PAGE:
In my opinion the bottom line is that I have excepted that I have an unusually bad injury now and deal with the fact that I will have set backs. After being a runner for over 8 years I have also accepted the fact that quite possibly I won't run 25-50 miles a week again (at least not without pain). If you are a runner you know what a big feat saying this is--it kills me but I am in a place now where I am o.k. with the fact that just being able to do SOMETHING on my feet lifts my spirits.

I am in the 'exercise camp' with PF--if you are in the 'chronic category'! I believe there comes a point where without exercise and blood flowing to tissues your body can't heal itself. Also this injury effects your mental state and if you are depressed it can also take longer for you body to heal. But my attitude has changed since my running days. I don't push myself anymore like I used to. If I am having a bad pain day, I don't over do it--sometimes I just sit on the couch. But I know now that I will have good days too when I will be up and around exercising with very little pain. (sorry so long)


Re: exersize vs. rest

Beth D. on 11/03/99 at 00:00 (012285)

Alan,

I can empathize with you wanting to do low imapact exercise on your feet, but I can't give you an ok! I've been biking exclusively and have been better since I stopped any swimming/water aerobics. How often do you swim? Maybe you could try biking instead of swimming. I am trying to get to the point where I can walk without the inflammation from PF. Like you, I don't care anymore about running and jumping.

Beth


Re: exersize vs. rest

RickH on 11/03/99 at 00:00 (012286)

I suffered and rested for a year. Then my Dr. give me a tidbit of info that he hadn't before which was that exercise won't make the condition worse only the pain. He told me that if I could stand the pain go ahead. I made sure I had really good shoes and started my workouts again (I kept up on my daily streching exercises). Unbelievably the pain started subsiding now I only feel pain in the mornings. Mentally my whole outlook has changed. I'm sure it's not the same for everyone but if your lucky like me it's worth a try.

Good Luck


Re: exersize vs. rest

BettyM on 11/03/99 at 00:00 (012296)

Does anybody have any experience or knowledge with using a Nordic track? I thought that perhaps it would be more tolerable exercise since it involves sliding the feet rather than 'coming down' on them.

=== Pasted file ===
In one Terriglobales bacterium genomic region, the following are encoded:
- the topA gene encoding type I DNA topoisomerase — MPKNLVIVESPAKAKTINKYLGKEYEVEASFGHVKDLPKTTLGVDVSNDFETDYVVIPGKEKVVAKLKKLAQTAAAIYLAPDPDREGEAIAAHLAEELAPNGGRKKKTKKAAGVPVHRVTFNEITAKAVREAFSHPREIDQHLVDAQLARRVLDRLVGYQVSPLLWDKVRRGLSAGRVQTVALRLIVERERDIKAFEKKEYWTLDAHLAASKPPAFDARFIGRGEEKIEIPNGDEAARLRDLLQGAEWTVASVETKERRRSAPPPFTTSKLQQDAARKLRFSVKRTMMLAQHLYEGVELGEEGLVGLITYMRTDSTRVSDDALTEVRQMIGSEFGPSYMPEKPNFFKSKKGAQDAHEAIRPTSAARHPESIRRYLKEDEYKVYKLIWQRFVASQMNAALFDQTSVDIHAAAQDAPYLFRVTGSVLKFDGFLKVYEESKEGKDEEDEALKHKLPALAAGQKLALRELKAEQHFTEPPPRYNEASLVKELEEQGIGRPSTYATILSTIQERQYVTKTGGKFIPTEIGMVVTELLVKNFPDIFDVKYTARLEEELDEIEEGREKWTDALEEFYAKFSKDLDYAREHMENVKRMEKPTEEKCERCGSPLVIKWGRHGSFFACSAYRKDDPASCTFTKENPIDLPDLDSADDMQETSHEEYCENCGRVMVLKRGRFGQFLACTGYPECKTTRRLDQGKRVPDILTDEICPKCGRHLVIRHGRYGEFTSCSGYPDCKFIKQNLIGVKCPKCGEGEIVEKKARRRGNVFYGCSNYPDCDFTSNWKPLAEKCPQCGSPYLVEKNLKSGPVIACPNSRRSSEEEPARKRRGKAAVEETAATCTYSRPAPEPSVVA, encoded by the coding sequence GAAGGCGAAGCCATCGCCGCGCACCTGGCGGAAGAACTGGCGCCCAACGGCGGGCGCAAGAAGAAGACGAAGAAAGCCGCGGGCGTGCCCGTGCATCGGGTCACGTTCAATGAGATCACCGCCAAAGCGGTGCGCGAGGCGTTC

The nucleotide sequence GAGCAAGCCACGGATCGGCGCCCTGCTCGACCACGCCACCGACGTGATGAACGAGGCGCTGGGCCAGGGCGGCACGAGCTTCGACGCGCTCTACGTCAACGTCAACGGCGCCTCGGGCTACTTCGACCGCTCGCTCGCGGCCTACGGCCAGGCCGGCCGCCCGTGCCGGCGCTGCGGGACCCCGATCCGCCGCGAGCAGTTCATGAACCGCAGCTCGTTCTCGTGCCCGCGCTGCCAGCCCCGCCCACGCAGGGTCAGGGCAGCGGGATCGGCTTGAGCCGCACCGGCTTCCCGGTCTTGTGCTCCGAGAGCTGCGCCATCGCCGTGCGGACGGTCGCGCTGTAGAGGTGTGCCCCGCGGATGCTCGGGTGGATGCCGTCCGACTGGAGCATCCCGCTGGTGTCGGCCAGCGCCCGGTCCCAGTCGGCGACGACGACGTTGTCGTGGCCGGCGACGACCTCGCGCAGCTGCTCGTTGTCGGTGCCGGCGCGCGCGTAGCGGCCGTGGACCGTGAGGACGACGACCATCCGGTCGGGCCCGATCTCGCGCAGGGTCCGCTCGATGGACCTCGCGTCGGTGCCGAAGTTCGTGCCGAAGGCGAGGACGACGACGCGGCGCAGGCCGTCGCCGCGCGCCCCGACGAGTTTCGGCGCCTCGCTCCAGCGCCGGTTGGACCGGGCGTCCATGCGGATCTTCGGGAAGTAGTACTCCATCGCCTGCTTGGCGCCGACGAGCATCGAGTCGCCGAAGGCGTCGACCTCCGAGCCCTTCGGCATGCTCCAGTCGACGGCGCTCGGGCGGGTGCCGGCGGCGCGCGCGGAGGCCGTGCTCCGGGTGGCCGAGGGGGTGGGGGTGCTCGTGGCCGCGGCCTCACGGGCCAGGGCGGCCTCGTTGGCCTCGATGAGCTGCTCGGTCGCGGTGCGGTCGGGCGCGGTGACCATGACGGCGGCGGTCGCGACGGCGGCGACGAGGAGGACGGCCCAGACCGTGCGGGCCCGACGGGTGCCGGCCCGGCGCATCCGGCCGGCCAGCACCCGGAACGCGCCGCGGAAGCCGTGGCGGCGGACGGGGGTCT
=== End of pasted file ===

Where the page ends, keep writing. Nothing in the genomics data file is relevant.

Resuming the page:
Re: exersize vs. rest

wendyn on 11/03/99 at 00:00 (012308)

Go slow and listen to your body. I think it depends on the person, the condition they have, and what they're doing. For me, almost total rest (i.e. little walking, no jumping, no biking) has helped. I even have to be careful in the pool. After I come out of the pool though, I feel great (my feet feel better too - maybe because of increased blood flow?) If you have ANY pain, or increase in severity of your symptoms STOP what you are doing IMMEDIATELY and DO NOT try to work through pain. The more I say this, the more I hope someone will listen (unlike what I did a year ago, please please please learn from other peoples mistakes and take things slowly!).



Re: exersize vs. rest

alan k on 11/04/99 at 00:00 (012321)

This is the thing I want to hear, but after hearing it I find it hard to believe -- the doctor's explanation, not the fact that it worked for you. It doesn't seem to make sense that the pain is unrelated to damage to the P fascia.

But the encouraging thing I am just wondering about in the long run is whether atrophy in the foot sets in when not walking around or bearing wieght on it (other than my tummy). Maybe, I am trying to convince myself, I should be on my feet more. There are definitely strong emotions effecting my judgement here.


Re: exersize vs. rest

alan k on 11/04/99 at 00:00 (012322)

I am not a runner. I just want to do standing yoga poses, which one holds on one's feet for around a minute at time (often on to another one). No jumping really.

Standing on my feet for more than a minute hurts, but is relived when sitting down. I have never tried to be more active and see what happens, and I am a little afraid to do it.

Even biking seems so unlikely to me-- pressing one's feet on the pedals-- that's got to hurt. However, it is an exersize I might like: to be out and about, moving fast, the wind in my hair-- sounds great. Maybe I'll try it-- but winter approaches.

alan k.